WILL Asks U.S. Supreme Court to Review Religious Liberty Case
The News: WILL is asking the United States Supreme Court to review St. Augustine v. Taylor, a suit that poses critical questions on the relationship between religious liberty and government benefits. In 2016, WILL filed a suit on behalf of St. Augustine School, an independent Catholic school in Hartford, Wisconsin, against the Friess Lake School District and the state Department of Public Instruction because they were denying their students transportation rights by determining the meaning of the word “Catholic.”
The petition for cert was filed and docketed last week.
The Case: Wisconsin provides transportation aid to qualifying private school students as long as there is not an overlapping attendance area between private schools that are affiliated with one another, or more specifically, affiliated with the same sponsoring group. In this case, DPI and Friess Lake School District denied St. Augustine students busing rights because there is an Archdiocesan Catholic school in the attendance area.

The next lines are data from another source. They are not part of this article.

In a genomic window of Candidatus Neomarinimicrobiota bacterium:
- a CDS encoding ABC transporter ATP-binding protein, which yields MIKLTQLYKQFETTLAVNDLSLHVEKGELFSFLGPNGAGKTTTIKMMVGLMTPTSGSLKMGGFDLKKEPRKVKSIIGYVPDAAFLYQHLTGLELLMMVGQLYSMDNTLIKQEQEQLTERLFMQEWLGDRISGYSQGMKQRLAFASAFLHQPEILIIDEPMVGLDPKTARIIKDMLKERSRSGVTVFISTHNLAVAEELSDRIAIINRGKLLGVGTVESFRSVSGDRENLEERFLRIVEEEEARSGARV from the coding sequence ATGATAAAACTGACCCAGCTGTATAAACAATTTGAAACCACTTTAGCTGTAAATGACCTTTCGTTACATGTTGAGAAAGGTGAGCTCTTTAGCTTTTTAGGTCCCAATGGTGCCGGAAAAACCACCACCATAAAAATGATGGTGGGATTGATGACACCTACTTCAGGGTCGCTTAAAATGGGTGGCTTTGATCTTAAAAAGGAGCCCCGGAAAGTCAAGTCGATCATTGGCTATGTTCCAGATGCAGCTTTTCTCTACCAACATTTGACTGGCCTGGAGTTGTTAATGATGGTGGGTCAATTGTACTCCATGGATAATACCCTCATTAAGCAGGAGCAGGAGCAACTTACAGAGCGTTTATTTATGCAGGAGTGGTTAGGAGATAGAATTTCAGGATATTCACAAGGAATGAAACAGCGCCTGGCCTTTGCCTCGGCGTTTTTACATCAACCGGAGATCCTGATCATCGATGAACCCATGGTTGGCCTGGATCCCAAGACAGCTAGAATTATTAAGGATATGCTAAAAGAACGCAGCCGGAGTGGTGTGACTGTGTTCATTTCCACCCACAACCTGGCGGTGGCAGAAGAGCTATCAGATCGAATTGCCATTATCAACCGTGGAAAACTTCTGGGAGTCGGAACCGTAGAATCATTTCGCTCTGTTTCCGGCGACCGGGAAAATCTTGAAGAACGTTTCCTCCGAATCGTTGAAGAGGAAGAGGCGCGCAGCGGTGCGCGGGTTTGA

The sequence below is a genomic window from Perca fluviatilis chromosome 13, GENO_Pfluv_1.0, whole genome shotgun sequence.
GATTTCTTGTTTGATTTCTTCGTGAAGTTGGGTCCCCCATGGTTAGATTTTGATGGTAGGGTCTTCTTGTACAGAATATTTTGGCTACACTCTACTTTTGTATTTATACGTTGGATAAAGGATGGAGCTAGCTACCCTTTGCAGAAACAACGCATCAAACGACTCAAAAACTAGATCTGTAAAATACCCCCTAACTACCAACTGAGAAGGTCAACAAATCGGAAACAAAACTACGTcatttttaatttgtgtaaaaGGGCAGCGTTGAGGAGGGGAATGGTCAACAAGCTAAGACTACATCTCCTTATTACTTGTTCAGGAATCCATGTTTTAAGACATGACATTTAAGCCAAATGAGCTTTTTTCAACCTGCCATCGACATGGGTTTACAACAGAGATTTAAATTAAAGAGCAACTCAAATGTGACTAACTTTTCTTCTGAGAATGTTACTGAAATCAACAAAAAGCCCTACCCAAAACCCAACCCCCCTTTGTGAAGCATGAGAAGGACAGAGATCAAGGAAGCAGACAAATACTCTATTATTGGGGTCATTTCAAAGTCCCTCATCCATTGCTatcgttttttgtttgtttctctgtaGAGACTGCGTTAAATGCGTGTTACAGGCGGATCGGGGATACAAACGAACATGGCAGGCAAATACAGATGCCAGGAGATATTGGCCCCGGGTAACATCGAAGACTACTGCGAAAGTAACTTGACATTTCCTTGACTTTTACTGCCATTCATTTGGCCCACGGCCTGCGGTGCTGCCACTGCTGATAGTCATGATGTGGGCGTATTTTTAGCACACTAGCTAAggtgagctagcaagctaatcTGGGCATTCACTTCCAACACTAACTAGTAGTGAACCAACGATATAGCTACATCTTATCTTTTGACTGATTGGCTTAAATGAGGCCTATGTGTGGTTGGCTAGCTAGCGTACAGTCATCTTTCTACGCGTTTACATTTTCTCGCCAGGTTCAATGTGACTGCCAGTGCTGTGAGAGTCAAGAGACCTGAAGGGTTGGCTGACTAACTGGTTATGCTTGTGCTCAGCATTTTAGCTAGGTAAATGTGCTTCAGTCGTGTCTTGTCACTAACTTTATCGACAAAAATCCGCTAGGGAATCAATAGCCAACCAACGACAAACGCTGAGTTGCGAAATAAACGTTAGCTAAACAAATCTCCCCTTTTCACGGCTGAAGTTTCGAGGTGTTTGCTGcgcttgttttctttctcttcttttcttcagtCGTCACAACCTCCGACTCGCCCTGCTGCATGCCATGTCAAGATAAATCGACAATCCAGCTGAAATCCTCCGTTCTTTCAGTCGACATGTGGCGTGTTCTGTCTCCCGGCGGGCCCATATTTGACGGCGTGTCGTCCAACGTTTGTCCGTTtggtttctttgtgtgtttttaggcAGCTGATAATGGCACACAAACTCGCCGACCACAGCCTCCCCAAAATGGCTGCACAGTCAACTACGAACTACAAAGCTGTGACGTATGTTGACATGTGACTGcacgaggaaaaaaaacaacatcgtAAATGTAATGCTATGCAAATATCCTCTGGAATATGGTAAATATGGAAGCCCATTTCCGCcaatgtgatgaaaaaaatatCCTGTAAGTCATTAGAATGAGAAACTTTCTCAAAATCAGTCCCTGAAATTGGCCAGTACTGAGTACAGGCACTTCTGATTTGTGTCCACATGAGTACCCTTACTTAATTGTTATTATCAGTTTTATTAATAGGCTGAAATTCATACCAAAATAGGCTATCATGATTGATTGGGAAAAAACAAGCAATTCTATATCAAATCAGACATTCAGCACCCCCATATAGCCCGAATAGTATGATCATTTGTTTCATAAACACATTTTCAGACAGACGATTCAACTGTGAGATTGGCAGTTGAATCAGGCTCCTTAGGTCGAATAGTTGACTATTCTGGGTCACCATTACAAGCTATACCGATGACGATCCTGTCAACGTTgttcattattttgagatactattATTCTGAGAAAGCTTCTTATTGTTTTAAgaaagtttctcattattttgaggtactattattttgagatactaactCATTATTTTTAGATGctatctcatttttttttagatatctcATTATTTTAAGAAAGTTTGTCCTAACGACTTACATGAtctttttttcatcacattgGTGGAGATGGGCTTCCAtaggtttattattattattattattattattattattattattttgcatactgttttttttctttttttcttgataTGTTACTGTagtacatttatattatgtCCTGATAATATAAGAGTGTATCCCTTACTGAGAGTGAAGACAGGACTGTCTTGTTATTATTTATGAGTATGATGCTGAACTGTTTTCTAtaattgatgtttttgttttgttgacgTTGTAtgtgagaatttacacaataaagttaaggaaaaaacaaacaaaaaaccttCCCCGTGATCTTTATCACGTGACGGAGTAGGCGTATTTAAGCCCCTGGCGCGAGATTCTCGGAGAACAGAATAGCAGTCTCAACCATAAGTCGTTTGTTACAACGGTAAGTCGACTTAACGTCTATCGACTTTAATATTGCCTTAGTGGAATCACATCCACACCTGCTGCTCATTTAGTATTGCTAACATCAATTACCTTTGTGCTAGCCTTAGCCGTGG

But St. Augustine is independent and unaffiliated with the Archdiocese. In this case, Friess Lake and DPI are determining the definition of Catholic and withholding government benefits until St. Augustine agrees not to call itself “Catholic.”
WILL filed the case in state court in August of 2016. It was moved to federal court where the United States District Court for the Eastern District of Wisconsin ruled against St. Augustine in June 2017. In October 2018, a three judge panel at the Seventh Circuit Court of Appeals affirmed the lower court ruling, 2-1.
The Quote: WILL Associate Counsel Anthony LoCoco said, “This case presents critical questions about the U.S. Constitution’s religious liberty guarantees. The government is excessively entangling itself in the affairs of religious individuals and organizations and improperly penalizing these groups for exercising their religion as they see fit. It is our hope that the United States Supreme Court will recognize the disturbing precedent established by this case and consider it for review.”